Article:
When the TQL staff decided to put together an article about sunprinting (“Solar Powered Surface Design” for the August issue) we wondered “How hard can it be?” Famous last words.
Immediately, we learned that quality control is very basic but doesn’t necessarily work. (This is hard for editors. We are terminally fussy people.) We discovered that blurry edges and “ghost” images happen when you print objects with a little thickness, like these grasses. You get a much more contrasty, opaque image when you print something really flat. A sharper image is also produced when the sun is directly overhead.
Here are a couple of the “outtakes” from putting together the cyanotype article. The sunprint on the left was made at 7:30 in the morning and was exposed for 15 minutes. The gently mottled color is like a favorite old pair of jeans. The print on the right was made at 11:00am and was exposed for the same length of time. The blue is dark and the image is much clearer. We thought this one was going to be perfect, but some liquid oozed out of one of the weeds, leaving a funny mark.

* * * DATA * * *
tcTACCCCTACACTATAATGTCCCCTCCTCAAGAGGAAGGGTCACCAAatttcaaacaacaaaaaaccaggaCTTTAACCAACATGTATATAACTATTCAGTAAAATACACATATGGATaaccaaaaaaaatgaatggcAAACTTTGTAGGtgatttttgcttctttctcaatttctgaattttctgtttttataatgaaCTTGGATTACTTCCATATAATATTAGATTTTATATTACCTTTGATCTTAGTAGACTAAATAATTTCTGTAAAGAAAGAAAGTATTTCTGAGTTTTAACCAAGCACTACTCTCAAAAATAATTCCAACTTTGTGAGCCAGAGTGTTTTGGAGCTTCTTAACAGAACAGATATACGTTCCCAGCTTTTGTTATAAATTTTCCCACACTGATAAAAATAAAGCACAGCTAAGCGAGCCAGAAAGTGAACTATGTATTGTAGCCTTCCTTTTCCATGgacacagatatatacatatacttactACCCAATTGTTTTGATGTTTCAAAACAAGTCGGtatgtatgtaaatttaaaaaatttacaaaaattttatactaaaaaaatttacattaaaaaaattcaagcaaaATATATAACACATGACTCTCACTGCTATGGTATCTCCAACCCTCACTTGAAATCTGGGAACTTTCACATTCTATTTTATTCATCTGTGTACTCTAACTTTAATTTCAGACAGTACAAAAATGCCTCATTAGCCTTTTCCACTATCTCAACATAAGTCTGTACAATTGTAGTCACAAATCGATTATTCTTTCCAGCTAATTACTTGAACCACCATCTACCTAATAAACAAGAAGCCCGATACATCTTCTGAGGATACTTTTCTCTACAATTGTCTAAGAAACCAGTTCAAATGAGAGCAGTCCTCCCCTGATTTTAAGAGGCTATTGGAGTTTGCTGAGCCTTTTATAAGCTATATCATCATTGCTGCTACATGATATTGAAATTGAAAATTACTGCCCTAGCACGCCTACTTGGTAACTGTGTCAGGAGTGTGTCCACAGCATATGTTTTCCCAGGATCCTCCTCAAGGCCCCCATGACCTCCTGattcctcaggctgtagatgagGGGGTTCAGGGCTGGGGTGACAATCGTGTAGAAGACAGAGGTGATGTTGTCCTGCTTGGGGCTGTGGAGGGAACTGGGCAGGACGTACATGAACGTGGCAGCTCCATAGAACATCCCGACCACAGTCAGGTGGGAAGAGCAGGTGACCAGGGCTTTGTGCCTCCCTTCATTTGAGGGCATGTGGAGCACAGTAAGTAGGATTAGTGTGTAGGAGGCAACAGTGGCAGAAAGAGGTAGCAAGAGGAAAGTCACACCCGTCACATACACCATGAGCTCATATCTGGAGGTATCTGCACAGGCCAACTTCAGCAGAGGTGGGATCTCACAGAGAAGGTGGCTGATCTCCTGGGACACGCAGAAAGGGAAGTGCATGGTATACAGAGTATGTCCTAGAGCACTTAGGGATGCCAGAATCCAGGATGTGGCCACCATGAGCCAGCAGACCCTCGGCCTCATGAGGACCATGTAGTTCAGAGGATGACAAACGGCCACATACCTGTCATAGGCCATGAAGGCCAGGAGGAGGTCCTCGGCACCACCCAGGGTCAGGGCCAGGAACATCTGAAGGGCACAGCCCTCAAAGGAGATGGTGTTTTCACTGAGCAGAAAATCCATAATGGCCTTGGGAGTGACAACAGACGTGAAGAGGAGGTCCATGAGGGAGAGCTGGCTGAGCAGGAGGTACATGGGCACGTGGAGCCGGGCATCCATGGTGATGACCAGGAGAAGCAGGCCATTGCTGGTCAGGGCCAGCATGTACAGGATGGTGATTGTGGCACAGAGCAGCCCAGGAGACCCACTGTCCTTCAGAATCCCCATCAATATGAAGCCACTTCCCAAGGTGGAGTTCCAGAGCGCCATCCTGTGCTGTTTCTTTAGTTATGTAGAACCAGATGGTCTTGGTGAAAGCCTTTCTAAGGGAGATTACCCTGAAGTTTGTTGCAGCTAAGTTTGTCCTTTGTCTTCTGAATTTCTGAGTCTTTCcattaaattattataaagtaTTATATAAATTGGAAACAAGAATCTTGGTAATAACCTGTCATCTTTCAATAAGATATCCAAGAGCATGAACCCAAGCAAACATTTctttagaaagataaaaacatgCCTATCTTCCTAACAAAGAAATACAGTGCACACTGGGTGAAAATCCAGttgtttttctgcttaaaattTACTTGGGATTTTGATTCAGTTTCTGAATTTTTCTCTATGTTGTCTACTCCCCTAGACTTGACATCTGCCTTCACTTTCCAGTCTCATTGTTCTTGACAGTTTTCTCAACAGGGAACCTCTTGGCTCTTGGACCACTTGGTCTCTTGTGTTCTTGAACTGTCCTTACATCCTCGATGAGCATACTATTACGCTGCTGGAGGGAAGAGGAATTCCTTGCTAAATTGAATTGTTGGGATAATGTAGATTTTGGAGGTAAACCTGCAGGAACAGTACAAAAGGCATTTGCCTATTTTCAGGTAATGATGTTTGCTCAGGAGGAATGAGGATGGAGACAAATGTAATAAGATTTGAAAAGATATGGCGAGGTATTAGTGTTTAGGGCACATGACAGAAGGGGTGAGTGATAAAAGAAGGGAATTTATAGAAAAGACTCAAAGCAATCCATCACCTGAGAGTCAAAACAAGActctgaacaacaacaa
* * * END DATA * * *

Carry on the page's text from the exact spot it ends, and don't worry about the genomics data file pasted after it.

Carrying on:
Despite these lessons in humility, the cyanotype process is really intriguing! The next time I go to the flea market I’m going to look for old photographic negatives to print. Stay tuned…
Jan Magee, The Quilt Life